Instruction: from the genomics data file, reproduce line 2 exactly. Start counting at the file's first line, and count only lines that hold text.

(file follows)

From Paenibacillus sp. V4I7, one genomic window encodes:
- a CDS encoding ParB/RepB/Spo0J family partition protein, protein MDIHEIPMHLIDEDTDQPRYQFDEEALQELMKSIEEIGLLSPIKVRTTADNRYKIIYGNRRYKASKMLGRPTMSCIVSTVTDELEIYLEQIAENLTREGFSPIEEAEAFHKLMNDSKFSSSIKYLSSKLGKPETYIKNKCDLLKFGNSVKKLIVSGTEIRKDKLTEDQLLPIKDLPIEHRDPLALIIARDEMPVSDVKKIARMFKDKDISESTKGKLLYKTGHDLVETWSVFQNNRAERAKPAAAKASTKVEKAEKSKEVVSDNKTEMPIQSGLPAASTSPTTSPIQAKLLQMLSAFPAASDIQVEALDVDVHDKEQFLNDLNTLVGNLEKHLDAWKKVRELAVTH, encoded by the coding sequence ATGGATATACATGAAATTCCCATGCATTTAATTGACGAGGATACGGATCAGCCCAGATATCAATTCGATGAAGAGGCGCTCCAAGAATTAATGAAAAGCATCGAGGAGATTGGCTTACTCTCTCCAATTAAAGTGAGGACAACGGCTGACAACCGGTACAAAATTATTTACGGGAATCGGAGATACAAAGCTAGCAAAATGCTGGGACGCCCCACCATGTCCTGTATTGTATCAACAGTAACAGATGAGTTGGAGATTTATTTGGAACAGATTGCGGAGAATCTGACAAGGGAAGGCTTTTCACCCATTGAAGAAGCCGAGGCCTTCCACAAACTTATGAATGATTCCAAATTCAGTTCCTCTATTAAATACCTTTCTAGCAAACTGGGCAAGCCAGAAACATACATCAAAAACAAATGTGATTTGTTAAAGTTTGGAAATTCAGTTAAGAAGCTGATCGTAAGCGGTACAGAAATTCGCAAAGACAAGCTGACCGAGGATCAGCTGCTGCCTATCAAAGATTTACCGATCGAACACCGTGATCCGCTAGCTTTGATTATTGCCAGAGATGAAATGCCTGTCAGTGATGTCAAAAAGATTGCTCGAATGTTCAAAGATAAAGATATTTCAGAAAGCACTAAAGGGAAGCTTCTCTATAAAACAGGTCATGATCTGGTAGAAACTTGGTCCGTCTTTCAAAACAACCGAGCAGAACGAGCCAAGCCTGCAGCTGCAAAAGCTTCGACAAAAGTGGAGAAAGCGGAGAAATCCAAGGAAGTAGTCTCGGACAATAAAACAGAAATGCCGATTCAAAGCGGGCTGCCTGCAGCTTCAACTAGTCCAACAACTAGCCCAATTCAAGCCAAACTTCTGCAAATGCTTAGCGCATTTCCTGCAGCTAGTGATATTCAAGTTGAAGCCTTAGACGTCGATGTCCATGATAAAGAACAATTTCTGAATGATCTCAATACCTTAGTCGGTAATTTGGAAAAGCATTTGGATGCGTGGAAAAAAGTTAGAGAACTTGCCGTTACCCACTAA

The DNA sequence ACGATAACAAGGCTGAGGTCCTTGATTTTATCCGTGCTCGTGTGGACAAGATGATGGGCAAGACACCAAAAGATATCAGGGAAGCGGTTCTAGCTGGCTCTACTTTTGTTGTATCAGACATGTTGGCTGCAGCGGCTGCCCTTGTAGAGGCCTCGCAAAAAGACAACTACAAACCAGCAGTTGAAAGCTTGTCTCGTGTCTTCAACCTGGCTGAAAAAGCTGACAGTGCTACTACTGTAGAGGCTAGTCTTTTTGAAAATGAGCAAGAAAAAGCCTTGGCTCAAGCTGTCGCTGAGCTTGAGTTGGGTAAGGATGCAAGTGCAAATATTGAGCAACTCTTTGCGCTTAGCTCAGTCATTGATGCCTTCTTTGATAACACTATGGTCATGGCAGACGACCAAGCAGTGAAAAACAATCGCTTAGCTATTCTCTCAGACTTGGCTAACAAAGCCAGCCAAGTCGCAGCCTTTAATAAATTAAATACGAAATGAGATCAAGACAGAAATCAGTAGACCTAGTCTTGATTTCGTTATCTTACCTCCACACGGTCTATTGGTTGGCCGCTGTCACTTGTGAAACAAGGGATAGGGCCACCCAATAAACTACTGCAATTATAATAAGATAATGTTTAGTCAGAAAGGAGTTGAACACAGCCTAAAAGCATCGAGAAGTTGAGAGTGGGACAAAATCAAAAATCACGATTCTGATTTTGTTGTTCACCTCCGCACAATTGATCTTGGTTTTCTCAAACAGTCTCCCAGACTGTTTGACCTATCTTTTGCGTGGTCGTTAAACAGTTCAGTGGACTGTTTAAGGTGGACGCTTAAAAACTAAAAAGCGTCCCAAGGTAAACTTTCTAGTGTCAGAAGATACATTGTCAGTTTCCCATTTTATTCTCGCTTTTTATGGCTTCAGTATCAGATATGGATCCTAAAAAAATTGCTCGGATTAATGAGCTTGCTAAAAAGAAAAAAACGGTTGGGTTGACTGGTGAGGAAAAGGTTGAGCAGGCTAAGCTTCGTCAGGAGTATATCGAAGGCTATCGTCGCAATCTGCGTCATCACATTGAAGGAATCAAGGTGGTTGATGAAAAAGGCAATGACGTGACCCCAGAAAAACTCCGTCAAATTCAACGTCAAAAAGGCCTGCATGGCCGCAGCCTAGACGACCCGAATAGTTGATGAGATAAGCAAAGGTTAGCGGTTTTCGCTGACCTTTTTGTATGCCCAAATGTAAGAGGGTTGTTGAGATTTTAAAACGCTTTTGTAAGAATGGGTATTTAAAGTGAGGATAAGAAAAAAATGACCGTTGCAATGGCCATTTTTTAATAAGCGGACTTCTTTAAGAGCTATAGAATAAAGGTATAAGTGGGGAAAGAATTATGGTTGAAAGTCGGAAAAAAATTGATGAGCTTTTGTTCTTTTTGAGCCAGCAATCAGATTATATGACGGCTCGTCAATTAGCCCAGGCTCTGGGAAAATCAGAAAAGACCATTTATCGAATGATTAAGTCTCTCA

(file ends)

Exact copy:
- a CDS encoding ParB/RepB/Spo0J family partition protein, protein MDIHEIPMHLIDEDTDQPRYQFDEEALQELMKSIEEIGLLSPIKVRTTADNRYKIIYGNRRYKASKMLGRPTMSCIVSTVTDELEIYLEQIAENLTREGFSPIEEAEAFHKLMNDSKFSSSIKYLSSKLGKPETYIKNKCDLLKFGNSVKKLIVSGTEIRKDKLTEDQLLPIKDLPIEHRDPLALIIARDEMPVSDVKKIARMFKDKDISESTKGKLLYKTGHDLVETWSVFQNNRAERAKPAAAKASTKVEKAEKSKEVVSDNKTEMPIQSGLPAASTSPTTSPIQAKLLQMLSAFPAASDIQVEALDVDVHDKEQFLNDLNTLVGNLEKHLDAWKKVRELAVTH, encoded by the coding sequence ATGGATATACATGAAATTCCCATGCATTTAATTGACGAGGATACGGATCAGCCCAGATATCAATTCGATGAAGAGGCGCTCCAAGAATTAATGAAAAGCATCGAGGAGATTGGCTTACTCTCTCCAATTAAAGTGAGGACAACGGCTGACAACCGGTACAAAATTATTTACGGGAATCGGAGATACAAAGCTAGCAAAATGCTGGGACGCCCCACCATGTCCTGTATTGTATCAACAGTAACAGATGAGTTGGAGATTTATTTGGAACAGATTGCGGAGAATCTGACAAGGGAAGGCTTTTCACCCATTGAAGAAGCCGAGGCCTTCCACAAACTTATGAATGATTCCAAATTCAGTTCCTCTATTAAATACCTTTCTAGCAAACTGGGCAAGCCAGAAACATACATCAAAAACAAATGTGATTTGTTAAAGTTTGGAAATTCAGTTAAGAAGCTGATCGTAAGCGGTACAGAAATTCGCAAAGACAAGCTGACCGAGGATCAGCTGCTGCCTATCAAAGATTTACCGATCGAACACCGTGATCCGCTAGCTTTGATTATTGCCAGAGATGAAATGCCTGTCAGTGATGTCAAAAAGATTGCTCGAATGTTCAAAGATAAAGATATTTCAGAAAGCACTAAAGGGAAGCTTCTCTATAAAACAGGTCATGATCTGGTAGAAACTTGGTCCGTCTTTCAAAACAACCGAGCAGAACGAGCCAAGCCTGCAGCTGCAAAAGCTTCGACAAAAGTGGAGAAAGCGGAGAAATCCAAGGAAGTAGTCTCGGACAATAAAACAGAAATGCCGATTCAAAGCGGGCTGCCTGCAGCTTCAACTAGTCCAACAACTAGCCCAATTCAAGCCAAACTTCTGCAAATGCTTAGCGCATTTCCTGCAGCTAGTGATATTCAAGTTGAAGCCTTAGACGTCGATGTCCATGATAAAGAACAATTTCTGAATGATCTCAATACCTTAGTCGGTAATTTGGAAAAGCATTTGGATGCGTGGAAAAAAGTTAGAGAACTTGCCGTTACCCACTAA